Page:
In the United Kingdom, gift cards can capture the fancy of those who give and those who receive – across the spectrum of shopping-happy consumers and even curmudgeons.
In a presentation titled “Gift Card Buyers of the United Kingdom: A Segmentation Study,” Blackhawk Network looked to discover why people, specifically its customers in the U.K., give gift cards. The reasons, the company found, are as varied as the motivations that spur gift giving in the first place.
Recognizing a lack of market research available on this topic in the U.K., and to support its network of partners with decision-making, Blackhawk conducted a national study in the U.K. that surveyed 991 gift card buyers online. Segmentation and qualitative data showed that a number of factors contributed specifically to the intent and ultimate purchase of gift cards. Those factors, which numbered half a dozen, Blackhawk noted included “shopping in a hurry,” a preference for online shopping, price sensitivity and a “need for emotional meaning” when gift-giving, according to responses.
Respondents were themselves broken down into segments according to some generally defining characteristics, said Blackhawk. Among those segments: “Busybodies,” a segment that usually is in a hurry during shopping, while also preferring to buy items online. Demographically speaking, the Busybodies skew a bit younger, with 43 percent of this segment falling under the age of 35. The group buys the most gift cards of all respondents surveyed, according to the study, with 73 percent stating they like to give cards more than they do other types of gifts. And a majority, or 62 percent of this group, likes to use smart devices to make their gift card purchases.
Following the Busybody segment is the “Let’s Shop” cluster that buys the second highest tally of cards, at 7.7 annually. That group is marked by homemakers and retirees, and they tend to spend more on individual gift cards. They also plan well in advance, with only 15 percent stating that they buy gift cards at the last minute – and a whopping 89 percent told Blackhawk they like to give the cards because people like to receive them.
The “Easy Way Out” buyers view, and buy, gift cards based on convenience, with an average purchase of 6 cards a year. Most of the purchases are for the buyers themselves – i.e., they are not typically given as gifts. The hallmark of the “Easy Way Out” buyer is gift cards tied to online retailers and music services.
Another group, or cluster, is known as “Grumpy Grandads” – a segment that perhaps obviously skews male (at 62 percent of the segment) and a bit older, at 45 years of age and above. The key differentiators here include a reluctance to buy gifts cards, and an overall dislike of shopping as an activity. Only 38 percent of those people who fall into this category feel that gift cards offer a convenient way to shop – and they are not all that enthused when they receive gift cards either. The Grumpy Grandads buy only five gift cards annually, among the lowest in the Blackhawk survey.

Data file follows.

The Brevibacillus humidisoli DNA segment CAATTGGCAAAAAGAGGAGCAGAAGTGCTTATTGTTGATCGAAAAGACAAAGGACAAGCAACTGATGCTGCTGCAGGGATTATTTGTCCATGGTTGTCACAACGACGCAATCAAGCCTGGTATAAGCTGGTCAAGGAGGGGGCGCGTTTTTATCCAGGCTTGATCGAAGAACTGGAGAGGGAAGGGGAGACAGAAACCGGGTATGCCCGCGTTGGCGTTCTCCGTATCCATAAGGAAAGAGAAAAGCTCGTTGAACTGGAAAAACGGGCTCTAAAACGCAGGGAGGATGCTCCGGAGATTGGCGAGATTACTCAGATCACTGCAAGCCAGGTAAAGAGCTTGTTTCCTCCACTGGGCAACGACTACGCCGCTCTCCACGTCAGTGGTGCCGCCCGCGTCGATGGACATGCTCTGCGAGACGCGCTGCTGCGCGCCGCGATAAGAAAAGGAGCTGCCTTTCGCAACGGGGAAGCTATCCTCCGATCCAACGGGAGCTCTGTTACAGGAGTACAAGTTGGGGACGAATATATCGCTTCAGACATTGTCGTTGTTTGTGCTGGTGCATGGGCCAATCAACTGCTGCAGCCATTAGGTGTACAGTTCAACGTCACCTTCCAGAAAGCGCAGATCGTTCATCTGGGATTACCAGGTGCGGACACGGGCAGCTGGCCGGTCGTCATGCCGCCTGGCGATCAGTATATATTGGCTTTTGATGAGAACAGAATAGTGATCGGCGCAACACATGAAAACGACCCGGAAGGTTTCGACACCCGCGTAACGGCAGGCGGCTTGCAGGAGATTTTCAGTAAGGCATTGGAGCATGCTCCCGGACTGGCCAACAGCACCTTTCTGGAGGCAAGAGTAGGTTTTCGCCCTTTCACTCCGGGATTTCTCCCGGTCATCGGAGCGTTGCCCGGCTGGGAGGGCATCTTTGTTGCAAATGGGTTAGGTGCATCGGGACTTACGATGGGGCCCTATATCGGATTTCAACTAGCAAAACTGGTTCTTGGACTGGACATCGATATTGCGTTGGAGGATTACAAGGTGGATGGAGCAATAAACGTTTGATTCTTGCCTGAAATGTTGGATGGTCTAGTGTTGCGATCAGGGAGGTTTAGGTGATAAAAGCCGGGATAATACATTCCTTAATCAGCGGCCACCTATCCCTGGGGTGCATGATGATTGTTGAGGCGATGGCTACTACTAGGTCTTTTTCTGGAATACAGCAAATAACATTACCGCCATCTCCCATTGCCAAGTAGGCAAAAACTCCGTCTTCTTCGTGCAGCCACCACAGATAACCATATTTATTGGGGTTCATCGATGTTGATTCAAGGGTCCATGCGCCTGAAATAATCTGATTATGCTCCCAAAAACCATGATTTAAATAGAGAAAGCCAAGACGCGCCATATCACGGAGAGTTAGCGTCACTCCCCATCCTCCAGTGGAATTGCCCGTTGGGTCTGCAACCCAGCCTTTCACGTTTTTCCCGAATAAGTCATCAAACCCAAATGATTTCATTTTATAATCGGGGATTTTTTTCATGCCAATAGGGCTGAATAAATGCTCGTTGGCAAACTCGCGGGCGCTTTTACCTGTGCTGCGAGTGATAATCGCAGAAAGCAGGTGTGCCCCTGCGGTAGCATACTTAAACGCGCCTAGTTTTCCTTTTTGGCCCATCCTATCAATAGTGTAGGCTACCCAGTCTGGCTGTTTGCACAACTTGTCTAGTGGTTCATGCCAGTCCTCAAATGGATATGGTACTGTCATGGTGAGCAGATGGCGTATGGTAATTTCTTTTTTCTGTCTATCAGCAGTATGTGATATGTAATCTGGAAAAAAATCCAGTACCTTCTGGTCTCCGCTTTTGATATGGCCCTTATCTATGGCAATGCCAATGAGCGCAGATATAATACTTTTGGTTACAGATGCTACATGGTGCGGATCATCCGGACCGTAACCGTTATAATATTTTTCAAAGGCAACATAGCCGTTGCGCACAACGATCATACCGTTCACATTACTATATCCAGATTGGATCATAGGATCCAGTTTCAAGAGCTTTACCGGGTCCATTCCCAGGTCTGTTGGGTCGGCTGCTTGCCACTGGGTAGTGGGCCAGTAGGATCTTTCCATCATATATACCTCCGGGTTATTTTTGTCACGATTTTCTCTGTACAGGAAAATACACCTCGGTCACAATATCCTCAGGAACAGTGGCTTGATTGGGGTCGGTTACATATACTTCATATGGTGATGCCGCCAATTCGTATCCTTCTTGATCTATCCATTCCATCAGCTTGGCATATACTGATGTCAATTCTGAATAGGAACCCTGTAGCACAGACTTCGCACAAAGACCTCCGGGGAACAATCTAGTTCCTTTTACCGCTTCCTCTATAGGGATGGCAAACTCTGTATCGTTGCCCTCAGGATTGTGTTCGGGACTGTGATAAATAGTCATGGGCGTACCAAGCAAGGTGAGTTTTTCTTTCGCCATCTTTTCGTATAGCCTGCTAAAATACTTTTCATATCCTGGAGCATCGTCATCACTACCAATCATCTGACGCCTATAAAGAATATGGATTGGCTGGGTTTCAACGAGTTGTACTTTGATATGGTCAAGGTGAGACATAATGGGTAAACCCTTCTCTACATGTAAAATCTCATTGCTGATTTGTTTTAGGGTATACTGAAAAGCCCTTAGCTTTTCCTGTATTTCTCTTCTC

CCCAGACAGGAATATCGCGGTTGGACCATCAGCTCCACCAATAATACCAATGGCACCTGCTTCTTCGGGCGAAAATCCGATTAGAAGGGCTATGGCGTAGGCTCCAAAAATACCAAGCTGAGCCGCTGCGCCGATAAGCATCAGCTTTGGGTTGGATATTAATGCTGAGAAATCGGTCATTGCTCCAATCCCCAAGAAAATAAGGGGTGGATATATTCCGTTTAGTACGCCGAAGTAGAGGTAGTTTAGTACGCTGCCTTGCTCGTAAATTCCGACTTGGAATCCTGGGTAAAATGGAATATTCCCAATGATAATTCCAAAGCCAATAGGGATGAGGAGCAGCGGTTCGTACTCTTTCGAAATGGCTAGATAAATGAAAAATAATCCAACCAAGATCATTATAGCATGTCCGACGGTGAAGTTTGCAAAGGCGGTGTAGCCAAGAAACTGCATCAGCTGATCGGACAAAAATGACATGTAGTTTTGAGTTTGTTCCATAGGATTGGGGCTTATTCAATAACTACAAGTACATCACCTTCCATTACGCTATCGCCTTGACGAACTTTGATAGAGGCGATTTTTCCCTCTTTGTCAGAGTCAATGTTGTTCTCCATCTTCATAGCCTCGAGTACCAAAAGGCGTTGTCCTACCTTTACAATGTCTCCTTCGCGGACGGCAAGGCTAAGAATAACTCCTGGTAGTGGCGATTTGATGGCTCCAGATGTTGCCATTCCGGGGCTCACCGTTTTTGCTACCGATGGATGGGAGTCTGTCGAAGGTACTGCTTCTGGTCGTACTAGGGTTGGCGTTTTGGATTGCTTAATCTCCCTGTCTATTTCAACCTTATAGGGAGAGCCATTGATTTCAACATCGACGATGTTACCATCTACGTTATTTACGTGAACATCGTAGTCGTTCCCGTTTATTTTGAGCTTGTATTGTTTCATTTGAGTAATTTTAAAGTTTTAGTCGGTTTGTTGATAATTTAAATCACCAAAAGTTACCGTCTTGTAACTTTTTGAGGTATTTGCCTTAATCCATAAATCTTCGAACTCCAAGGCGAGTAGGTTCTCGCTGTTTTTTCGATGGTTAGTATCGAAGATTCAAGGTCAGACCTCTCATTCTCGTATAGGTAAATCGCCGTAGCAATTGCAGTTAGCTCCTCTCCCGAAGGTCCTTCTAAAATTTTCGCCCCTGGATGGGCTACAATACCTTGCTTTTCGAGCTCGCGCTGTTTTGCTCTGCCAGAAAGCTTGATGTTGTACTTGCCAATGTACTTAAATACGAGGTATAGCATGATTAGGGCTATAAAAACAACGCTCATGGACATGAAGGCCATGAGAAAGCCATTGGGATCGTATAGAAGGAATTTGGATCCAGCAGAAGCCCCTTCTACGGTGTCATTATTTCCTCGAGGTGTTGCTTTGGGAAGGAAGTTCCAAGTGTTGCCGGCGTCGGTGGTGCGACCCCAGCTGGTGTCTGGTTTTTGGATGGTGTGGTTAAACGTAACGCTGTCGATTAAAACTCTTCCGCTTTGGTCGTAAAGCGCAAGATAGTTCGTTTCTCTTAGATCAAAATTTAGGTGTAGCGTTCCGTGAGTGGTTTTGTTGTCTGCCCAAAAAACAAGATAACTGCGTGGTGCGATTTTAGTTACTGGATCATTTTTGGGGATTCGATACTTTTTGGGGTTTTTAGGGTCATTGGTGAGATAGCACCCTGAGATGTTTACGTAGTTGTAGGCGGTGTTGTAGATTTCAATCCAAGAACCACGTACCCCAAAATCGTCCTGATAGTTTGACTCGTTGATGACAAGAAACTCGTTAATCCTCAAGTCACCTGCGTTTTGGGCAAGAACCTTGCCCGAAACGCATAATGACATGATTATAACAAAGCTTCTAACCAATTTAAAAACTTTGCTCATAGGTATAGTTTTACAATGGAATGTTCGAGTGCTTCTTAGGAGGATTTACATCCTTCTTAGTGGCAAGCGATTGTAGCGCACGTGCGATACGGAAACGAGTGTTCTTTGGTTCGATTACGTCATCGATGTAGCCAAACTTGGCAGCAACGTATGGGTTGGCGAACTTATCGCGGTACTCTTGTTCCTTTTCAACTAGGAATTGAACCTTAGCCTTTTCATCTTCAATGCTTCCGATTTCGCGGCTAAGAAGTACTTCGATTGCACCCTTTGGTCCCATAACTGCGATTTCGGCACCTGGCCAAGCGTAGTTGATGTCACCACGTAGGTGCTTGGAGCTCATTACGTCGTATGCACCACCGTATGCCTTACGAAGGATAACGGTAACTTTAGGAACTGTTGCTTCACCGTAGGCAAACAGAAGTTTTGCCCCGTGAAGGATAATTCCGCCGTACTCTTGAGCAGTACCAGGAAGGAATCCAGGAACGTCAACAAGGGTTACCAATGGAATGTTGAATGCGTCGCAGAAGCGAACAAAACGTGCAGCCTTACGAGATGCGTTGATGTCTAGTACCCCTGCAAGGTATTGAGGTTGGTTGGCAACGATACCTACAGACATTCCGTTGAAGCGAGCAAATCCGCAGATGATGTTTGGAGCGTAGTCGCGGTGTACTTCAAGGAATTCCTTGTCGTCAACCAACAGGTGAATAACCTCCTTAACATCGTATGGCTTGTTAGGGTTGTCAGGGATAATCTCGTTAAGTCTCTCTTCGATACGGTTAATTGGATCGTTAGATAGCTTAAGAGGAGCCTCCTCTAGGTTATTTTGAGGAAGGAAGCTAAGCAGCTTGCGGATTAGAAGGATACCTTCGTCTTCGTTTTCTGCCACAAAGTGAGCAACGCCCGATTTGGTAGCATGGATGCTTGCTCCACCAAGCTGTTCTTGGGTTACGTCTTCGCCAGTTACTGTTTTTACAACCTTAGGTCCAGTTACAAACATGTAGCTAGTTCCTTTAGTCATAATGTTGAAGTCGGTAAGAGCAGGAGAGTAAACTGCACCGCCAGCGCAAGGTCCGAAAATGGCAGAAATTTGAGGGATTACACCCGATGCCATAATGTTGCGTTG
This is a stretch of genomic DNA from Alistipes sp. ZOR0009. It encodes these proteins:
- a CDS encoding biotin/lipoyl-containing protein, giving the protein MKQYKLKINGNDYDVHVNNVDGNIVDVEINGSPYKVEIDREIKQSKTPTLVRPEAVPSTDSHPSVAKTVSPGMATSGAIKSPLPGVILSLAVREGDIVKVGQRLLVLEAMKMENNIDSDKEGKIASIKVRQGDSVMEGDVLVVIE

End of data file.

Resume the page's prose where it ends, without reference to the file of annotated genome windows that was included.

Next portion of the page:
Finally, there are those individuals who would be classified as belonging to the “Emotional Gifter” group, a segment defined by strong gender skew, at 73 percent female, and a majority of the entire subset, at 76 percent, like to buy gifts that have emotional attachment in place. In addition, these buyers view gift giving as a fun activity. But gift cards may not be top of mind for these consumers, as 80 percent say they choose to buy gift cards only when nothing else catches their eye to purchase instead.
So: What to do with the data? In reference to actionable ideas, the Blackhawk survey recommended that promotions be aimed at specific groups, and that segments should be approached via their favored shopping channels – whether online, for example, or in a bricks and mortar location, such as in a grocery store.
And among key strategies to pursue for gift card issuers: Blackhawk recommends what might be seen as a two pronged approach, wherein the message states that gift cards give recipients choice, and also that the cards are convenient. Choice appeals to several segments, according to the survey, and convenience motivates those segments with a sense of being pressed for time.
There are also opportunities to address some gaps in gifting with cards – say with those buyers who don’t get cards on an occasion such as Christmas. In that case, a targeted message could state that would-be buyers could use cards for “rush” gifts. Oh, and one final piece of advice, says Blackhawk…don’t ignore the curmudgeons, who might find it a bit more convenient to buy cards at a grocery rather than their traditional retail location. They tend not to know that gift cards are preferred by recipients, and a successful marketing strategy might alert them to just how much these cards are indeed appreciated.